This part is about some ideas I had to solve the performance challenge that was described in part 1.
Maybe the quickest fix would have been to try to only load datoms which are relevant for the current UI state. This idea is also part of Nikita's proposed solution:
While this is certainly doable, it increases the accidentally complexity, at least in our case. Our DataScript queries had access to the full database portion of the user, this is the layer "Accessible data" in the illustration above. Therefore nothing needed to be fetched from the "Whole database" in advance to ensure that a query will "see" everything it needs to yield the correct result.
However our performance challenge was that the amount of "Accessible data" for a lot of our users had grown too big. Therefore we need to make a change to only load the relevant data for the current UI state, which is the "Looking at data" in illustration above.
The "Looking at data" is only a subset of the "Accessible data" (which is a subset of the "Whole database"). You could also say that the "Looking at data" is derived from the "Accessible data" by applying a filter function for example. Another way would be to execute a database query (SQL, datalog etc.) to the "Accessible data" that yields the "Looking at data". In the context of a database this is often called a view. These views need to be kept up to date as soon as relevant data is transacted into the database. This tends to cause performance challenges. That's why there are a lot of optimizations available for this topic (like materialized views for example).
I do not want to dive deeper into this topic here. I only like to mention a few interesting approaches:
While all these topics are super interesting to me, they have one thing in common:
They are probably not the core of your business, except your company is offering a database product or service. Thereby you end up spending a lot of effort building a half-backed database, instead of focusing on improving the app or service that your company is offering.
Another way would have been to switch back to a "classic" REST API. This would have mean that we need to write custom logic to mimic the behaviour of our current real-time web app. A few examples:
As developers we have grown to like the automatic real-time behaviour of our web app. We just need to transact a change to Datomic and the UI of the affected user(s) will reflect this change.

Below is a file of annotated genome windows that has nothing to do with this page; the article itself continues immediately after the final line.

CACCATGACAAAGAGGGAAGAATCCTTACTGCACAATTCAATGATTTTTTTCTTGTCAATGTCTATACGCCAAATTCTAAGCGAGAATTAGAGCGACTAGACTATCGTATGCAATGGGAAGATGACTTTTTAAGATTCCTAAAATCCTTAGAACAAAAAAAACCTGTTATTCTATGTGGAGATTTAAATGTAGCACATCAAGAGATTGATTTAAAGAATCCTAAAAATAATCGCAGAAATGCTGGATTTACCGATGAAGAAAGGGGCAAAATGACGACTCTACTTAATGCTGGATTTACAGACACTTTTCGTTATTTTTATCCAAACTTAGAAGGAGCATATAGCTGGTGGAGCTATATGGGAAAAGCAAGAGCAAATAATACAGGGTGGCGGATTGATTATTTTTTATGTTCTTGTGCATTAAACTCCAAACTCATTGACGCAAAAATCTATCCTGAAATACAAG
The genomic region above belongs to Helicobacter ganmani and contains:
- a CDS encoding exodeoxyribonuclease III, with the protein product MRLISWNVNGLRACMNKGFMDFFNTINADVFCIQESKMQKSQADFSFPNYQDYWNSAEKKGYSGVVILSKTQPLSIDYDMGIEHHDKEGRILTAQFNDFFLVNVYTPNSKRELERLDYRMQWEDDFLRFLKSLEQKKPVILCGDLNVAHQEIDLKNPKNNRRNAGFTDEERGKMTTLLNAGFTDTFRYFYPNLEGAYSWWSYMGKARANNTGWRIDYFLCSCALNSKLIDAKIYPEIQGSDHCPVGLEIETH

To notify the user that we have posted his story, the server transacts the date of execution to the database entity that represents this scheduled story post. The new datoms are pushed to the browser of the user and are added to his local Datascript database. This triggers a re-execution of the corresponding datalog queries and this causes that the affected React UI elements are re-rendered. The user then sees the corresponding notification UI about the successful story post. Also other parts of the UI like the amount of remaining story posts updates automatically. In non real-time web apps this is often inconsistent, most of us have probably seen some messenger app, where the unread message icon does not disappear, after you have opened the new message(s). Only a page reload makes the unread message icon go away.
Instead of loading the datoms, another interesting idea is to provide the front-end with access to the database index. It would only cover the datoms, which are owned by the user (the "Accessible data"). Datomic's database index is implemented with a data structure that is similar to the persistent immutable data structures of Clojure. Both are tree data structures, but the one of Datomic must have way more entries per node to compensate the IO latency, similar to a B-Tree index of a relational database. Due to the immutable nature of this data structure it could be cached without any complex invalidations. This caching could also be done in the browser, whereby it would become something similar like a Datomic peer. Regrettably, Datomic's closed-source model makes this direction impractical.
An alternative is the so-called Hitchhiker Tree, which is open-source and offers similar characteristics like the Datomic index data structure. Transit JSON could be used as storage format, so that the browser can read it directly (Datomic is using the Fressian format).
However in the end you would run into the same issue like described above that you implement a half-baked database, which is a huge distraction from the core of your business. Another limitation is that the XHR request in the browser is asynchronous (the synchronous version is deprecated). To be able to fetch more index segments via XHR requests the DataScript API would need to become asynchronous too. And this would also change the developer experience a lot, since the entity API would not be practical anymore.
There is no doubt that GraphQL is in vogue nowadays and it has been adapted by many organizations already. Despite the good ecosystem (there is even a Clojure GraphQL lib) and tools which are available for GraphQL, it still means a lot of effort to implement a GraphQL back-end. Especially for a small developer team (like ours) this can become a huge burden. Therefore I thought about, if we would pick the optimal trade-offs for our small company, if we would adopt a technology like GraphQL (or a similar one like the EDN Query Language).
For that reason the next part of this blog post series will be about reconsidering some common trade-offs of modern web development. Picking different trade-offs can yield huge productivity gains for small teams of full stack developers, which do not have a split between front-end and back-end developer teams.